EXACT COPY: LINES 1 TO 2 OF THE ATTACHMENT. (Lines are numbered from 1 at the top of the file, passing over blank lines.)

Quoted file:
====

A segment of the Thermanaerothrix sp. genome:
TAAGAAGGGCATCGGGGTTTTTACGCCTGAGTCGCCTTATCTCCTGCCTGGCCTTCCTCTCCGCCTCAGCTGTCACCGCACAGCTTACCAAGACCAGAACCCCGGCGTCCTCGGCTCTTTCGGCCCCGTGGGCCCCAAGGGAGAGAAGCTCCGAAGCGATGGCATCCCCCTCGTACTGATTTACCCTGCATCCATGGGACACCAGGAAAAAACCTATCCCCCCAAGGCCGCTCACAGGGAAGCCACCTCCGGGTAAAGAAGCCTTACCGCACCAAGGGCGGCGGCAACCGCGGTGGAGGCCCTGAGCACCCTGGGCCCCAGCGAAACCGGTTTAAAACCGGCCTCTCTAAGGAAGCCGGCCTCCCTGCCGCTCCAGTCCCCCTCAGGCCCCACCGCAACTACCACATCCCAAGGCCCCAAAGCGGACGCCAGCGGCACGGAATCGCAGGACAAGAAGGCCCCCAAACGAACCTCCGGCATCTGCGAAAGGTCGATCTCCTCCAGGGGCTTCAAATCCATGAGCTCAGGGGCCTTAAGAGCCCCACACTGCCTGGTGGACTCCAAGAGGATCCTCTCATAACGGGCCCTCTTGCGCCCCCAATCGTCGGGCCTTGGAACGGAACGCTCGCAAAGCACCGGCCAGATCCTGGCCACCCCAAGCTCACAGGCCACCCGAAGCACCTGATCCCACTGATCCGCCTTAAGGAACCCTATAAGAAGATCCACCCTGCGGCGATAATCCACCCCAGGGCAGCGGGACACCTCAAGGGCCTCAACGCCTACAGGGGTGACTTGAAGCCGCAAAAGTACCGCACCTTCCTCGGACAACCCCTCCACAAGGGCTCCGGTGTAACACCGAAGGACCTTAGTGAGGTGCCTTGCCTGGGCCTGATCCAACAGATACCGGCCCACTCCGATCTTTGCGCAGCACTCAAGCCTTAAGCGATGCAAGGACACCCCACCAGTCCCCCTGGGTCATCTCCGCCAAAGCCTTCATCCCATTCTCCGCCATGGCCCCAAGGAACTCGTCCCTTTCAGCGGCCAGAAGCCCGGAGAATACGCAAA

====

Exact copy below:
A segment of the Thermanaerothrix sp. genome:
TAAGAAGGGCATCGGGGTTTTTACGCCTGAGTCGCCTTATCTCCTGCCTGGCCTTCCTCTCCGCCTCAGCTGTCACCGCACAGCTTACCAAGACCAGAACCCCGGCGTCCTCGGCTCTTTCGGCCCCGTGGGCCCCAAGGGAGAGAAGCTCCGAAGCGATGGCATCCCCCTCGTACTGATTTACCCTGCATCCATGGGACACCAGGAAAAAACCTATCCCCCCAAGGCCGCTCACAGGGAAGCCACCTCCGGGTAAAGAAGCCTTACCGCACCAAGGGCGGCGGCAACCGCGGTGGAGGCCCTGAGCACCCTGGGCCCCAGCGAAACCGGTTTAAAACCGGCCTCTCTAAGGAAGCCGGCCTCCCTGCCGCTCCAGTCCCCCTCAGGCCCCACCGCAACTACCACATCCCAAGGCCCCAAAGCGGACGCCAGCGGCACGGAATCGCAGGACAAGAAGGCCCCCAAACGAACCTCCGGCATCTGCGAAAGGTCGATCTCCTCCAGGGGCTTCAAATCCATGAGCTCAGGGGCCTTAAGAGCCCCACACTGCCTGGTGGACTCCAAGAGGATCCTCTCATAACGGGCCCTCTTGCGCCCCCAATCGTCGGGCCTTGGAACGGAACGCTCGCAAAGCACCGGCCAGATCCTGGCCACCCCAAGCTCACAGGCCACCCGAAGCACCTGATCCCACTGATCCGCCTTAAGGAACCCTATAAGAAGATCCACCCTGCGGCGATAATCCACCCCAGGGCAGCGGGACACCTCAAGGGCCTCAACGCCTACAGGGGTGACTTGAAGCCGCAAAAGTACCGCACCTTCCTCGGACAACCCCTCCACAAGGGCTCCGGTGTAACACCGAAGGACCTTAGTGAGGTGCCTTGCCTGGGCCTGATCCAACAGATACCGGCCCACTCCGATCTTTGCGCAGCACTCAAGCCTTAAGCGATGCAAGGACACCCCACCAGTCCCCCTGGGTCATCTCCGCCAAAGCCTTCATCCCATTCTCCGCCATGGCCCCAAGGAACTCGTCCCTTTCAGCGGCCAGAAGCCCGGAGAATACGCAAA